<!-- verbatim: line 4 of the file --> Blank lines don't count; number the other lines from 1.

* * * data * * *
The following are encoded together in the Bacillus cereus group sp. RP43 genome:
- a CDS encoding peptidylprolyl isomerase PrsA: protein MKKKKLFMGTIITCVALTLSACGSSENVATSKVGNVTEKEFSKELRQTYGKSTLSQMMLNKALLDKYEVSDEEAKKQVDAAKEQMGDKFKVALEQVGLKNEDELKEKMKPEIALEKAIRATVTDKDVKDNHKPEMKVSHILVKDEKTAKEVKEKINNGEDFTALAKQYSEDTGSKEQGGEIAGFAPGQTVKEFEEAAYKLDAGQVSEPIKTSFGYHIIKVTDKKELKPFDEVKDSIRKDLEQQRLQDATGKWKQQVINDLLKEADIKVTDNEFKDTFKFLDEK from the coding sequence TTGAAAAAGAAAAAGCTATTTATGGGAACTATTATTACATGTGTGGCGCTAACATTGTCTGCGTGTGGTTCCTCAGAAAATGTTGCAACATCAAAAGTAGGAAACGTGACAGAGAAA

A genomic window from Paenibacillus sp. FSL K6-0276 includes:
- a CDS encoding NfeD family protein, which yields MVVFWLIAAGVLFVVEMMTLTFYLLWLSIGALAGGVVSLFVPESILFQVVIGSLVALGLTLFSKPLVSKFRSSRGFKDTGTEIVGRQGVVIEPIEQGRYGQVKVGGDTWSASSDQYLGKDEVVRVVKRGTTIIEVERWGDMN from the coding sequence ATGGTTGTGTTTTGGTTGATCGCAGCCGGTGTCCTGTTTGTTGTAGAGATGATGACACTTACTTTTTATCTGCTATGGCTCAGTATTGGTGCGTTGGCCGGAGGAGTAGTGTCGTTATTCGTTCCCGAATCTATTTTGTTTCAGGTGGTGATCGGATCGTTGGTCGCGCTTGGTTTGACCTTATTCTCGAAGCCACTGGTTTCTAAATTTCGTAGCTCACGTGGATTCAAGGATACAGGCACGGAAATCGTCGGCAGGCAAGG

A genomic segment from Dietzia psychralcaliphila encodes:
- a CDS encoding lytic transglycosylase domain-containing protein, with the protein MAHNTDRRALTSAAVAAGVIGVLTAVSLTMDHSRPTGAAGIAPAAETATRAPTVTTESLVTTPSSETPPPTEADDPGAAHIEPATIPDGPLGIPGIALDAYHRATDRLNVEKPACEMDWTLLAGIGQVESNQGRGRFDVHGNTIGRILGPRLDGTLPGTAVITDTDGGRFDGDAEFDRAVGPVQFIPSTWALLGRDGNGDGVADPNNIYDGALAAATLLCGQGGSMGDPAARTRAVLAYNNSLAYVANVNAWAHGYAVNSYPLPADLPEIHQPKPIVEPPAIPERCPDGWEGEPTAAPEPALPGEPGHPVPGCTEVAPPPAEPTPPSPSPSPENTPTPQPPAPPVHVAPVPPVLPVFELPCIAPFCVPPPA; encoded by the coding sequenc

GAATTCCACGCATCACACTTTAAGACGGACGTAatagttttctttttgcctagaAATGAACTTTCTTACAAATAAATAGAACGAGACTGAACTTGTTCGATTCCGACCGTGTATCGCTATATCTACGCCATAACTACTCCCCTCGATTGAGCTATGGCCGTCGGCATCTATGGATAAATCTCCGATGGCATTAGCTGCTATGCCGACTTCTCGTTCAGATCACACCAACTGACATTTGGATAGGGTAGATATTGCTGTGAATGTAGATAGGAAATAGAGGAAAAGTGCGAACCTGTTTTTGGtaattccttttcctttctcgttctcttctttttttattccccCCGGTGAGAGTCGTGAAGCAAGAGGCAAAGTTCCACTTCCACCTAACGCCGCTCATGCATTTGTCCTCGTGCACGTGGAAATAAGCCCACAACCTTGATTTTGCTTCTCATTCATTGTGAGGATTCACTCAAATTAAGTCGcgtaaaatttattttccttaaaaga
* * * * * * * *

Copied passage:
- a CDS encoding NfeD family protein, which yields MVVFWLIAAGVLFVVEMMTLTFYLLWLSIGALAGGVVSLFVPESILFQVVIGSLVALGLTLFSKPLVSKFRSSRGFKDTGTEIVGRQGVVIEPIEQGRYGQVKVGGDTWSASSDQYLGKDEVVRVVKRGTTIIEVERWGDMN from the coding sequence ATGGTTGTGTTTTGGTTGATCGCAGCCGGTGTCCTGTTTGTTGTAGAGATGATGACACTTACTTTTTATCTGCTATGGCTCAGTATTGGTGCGTTGGCCGGAGGAGTAGTGTCGTTATTCGTTCCCGAATCTATTTTGTTTCAGGTGGTGATCGGATCGTTGGTCGCGCTTGGTTTGACCTTATTCTCGAAGCCACTGGTTTCTAAATTTCGTAGCTCACGTGGATTCAAGGATACAGGCACGGAAATCGTCGGCAGGCAAGG